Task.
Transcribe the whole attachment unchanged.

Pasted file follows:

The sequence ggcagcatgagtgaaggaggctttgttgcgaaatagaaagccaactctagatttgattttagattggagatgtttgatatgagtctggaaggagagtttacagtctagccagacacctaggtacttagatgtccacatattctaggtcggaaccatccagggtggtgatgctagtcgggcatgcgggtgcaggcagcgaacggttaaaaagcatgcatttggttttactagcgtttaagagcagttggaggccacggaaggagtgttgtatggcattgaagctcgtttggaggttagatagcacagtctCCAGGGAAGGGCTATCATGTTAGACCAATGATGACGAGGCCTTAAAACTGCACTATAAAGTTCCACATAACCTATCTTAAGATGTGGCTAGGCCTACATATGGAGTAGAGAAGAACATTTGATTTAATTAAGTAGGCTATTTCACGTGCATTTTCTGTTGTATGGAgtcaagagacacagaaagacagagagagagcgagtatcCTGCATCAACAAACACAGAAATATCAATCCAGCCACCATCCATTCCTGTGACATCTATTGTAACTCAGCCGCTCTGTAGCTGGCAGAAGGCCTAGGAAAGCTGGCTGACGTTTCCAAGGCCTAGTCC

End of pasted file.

The sequence ggcagcatgagtgaaggaggctttgttgcgaaatagaaagccaactctagatttgattttagattggagatgtttgatatgagtctggaaggagagtttacagtctagccagacacctaggtacttagatgtccacatattctaggtcggaaccatccagggtggtgatgctagtcgggcatgcgggtgcaggcagcgaacggttaaaaagcatgcatttggttttactagcgtttaagagcagttggaggccacggaaggagtgttgtatggcattgaagctcgtttggaggttagatagcacagtctCCAGGGAAGGGCTATCATGTTAGACCAATGATGACGAGGCCTTAAAACTGCACTATAAAGTTCCACATAACCTATCTTAAGATGTGGCTAGGCCTACATATGGAGTAGAGAAGAACATTTGATTTAATTAAGTAGGCTATTTCACGTGCATTTTCTGTTGTATGGAgtcaagagacacagaaagacagagagagagcgagtatcCTGCATCAACAAACACAGAAATATCAATCCAGCCACCATCCATTCCTGTGACATCTATTGTAACTCAGCCGCTCTGTAGCTGGCAGAAGGCCTAGGAAAGCTGGCTGACGTTTCCAAGGCCTAGTCC